China’s struggle to access waterPosted: April 18, 2014
Think through the past twenty four hours; how much water did you use? Did you use water to cook and wash dishes; do the laundry? How about brushing your teeth? Now think of what would happen if you weren’t able to access clean, drinkable water by as easily as turning on the faucet. How would that affect your daily life? This is a very real concern for citizens throughout the world. Looking at China in particular, a growing population and massive urban migration movement has created a country-wide water crisis. Recent figures provided by the World Bank place China’s population at 1.351 billion—the largest in the world. China’s population, alone, makes up 20 percent of the world’s population. However, the country is home to only seven percent of the world’s freshwater, which is unevenly distributed throughout the large country—the fourth largest (by area) behind Russia, Canada, and the United States.
(Source: Washington Post, 2012)
A closer look at the problem?
China’s water crisis is a combination of many different components. The first is geography. Water is a critical resource needed to allow farm lands to grow and thrive. Unfortunately, the majority of China’s farmland is found in the north, while most of the freshwater resources (rivers, lakes, tributaries, etc.) are found in the south. Without water, agricultural outputs suffer as crops and livestock are not able to receive the key resources needed to survive. This in turn negatively impacts local food supplies and global food prices.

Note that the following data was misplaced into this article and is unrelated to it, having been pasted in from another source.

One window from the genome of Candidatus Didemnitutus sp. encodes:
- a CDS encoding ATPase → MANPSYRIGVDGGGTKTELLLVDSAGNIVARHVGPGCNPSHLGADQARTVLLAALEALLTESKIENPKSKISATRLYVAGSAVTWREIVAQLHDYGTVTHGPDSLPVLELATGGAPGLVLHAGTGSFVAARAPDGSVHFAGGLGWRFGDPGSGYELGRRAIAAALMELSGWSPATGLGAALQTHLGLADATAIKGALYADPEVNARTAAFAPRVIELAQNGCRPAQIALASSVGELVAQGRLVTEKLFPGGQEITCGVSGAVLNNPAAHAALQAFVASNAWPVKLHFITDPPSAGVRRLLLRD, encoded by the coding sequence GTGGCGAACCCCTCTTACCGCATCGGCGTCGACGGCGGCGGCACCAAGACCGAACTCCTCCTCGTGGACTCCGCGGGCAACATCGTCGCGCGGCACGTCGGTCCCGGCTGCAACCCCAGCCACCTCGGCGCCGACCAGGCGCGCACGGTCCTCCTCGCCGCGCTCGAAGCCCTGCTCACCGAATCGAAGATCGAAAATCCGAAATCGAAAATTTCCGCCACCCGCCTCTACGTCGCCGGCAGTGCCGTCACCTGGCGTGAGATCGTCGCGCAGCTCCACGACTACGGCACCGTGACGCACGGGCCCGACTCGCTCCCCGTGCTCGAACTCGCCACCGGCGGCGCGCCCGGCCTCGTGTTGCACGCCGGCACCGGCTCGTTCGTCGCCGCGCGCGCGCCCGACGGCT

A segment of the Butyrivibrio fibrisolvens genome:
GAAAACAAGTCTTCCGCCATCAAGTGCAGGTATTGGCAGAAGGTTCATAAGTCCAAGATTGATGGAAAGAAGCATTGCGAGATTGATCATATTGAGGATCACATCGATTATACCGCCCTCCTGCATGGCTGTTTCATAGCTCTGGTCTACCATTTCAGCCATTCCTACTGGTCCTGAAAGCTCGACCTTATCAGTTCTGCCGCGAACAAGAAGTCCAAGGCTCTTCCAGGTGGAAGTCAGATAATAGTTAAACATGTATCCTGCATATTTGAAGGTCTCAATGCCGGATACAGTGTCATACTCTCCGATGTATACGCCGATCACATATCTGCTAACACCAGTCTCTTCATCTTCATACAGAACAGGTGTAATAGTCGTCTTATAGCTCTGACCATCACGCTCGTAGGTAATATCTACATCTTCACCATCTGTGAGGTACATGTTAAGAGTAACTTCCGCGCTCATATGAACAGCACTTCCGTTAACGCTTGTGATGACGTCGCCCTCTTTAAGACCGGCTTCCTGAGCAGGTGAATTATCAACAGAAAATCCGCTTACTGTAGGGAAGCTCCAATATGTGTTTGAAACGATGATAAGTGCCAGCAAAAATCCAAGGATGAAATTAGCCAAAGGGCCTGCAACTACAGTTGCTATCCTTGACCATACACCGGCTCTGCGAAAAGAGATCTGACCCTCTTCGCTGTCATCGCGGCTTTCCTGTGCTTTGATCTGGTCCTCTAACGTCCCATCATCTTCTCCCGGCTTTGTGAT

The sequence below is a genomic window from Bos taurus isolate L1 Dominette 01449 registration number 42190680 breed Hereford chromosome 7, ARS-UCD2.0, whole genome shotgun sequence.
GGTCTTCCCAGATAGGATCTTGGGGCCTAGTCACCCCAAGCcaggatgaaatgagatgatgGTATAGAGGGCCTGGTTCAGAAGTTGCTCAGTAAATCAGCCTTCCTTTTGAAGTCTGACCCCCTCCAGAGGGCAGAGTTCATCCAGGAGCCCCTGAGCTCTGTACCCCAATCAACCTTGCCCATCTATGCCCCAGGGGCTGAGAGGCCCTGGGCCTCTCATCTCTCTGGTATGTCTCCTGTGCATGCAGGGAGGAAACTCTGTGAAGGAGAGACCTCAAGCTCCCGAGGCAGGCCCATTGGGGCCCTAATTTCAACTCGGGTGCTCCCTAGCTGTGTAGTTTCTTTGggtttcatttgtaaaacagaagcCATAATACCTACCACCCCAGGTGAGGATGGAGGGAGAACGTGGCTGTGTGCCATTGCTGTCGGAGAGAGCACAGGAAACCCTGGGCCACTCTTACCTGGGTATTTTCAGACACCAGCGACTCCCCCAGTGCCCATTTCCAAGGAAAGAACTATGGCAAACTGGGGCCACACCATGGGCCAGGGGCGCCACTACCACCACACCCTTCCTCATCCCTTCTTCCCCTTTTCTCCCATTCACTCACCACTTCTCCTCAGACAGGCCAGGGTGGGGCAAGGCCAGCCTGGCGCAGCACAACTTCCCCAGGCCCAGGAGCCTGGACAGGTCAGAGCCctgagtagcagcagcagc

Another component is urbanization. China’s current urbanization rate is over 50 percent, meaning more citizens are living in cities than in rural areas. This is the result of massive internal migration, a phenomenon expected to continue. A 2013 United Nations Development report estimates that 310 million more Chinese citizens will migrate to urban cities over the next two decades. This puts an unequal burden on larger cities to address the demands of a growing population. For one, Chinese citizens are living longer and eating more water-intensive food like meat and dairy. In order to satisfy the needs of urban residents, water must be diverted from farmers—those largely responsible for growing the food and livestock that is in heavy demand in cities.
Additionally, as China’s major metropolises continue to grow, the demand for other natural resources, like natural gas, also rises. In the recent global unconventional gas boom, China—home to a significant number of shale reserves—has looked to the United States as a model in extracting this inexpensive natural gas resource. However, they are not able to fully exhaust this resource as there is a heavy reliance on water in the extraction process. William Adams and Damiena Ma, authors of the 2013 book In Line Behind a Billion People: How Scarcity will Define China’s Ascent in the Next Decade, argue that this excessive taping of underground water resources, in response to excessive demand, has left China’s coastal region vulnerable to flooding and tidal surges.
Finally, pollution and a lack of education also play a role. Over the last fifty years, China has lost between 27,000 and 28,000 rivers primarily due to misuse by farms and factories, as well as climate change. Further, there have been frequent incidents in which fresh water resources have been polluted to the point of being “undrinkable.” For example,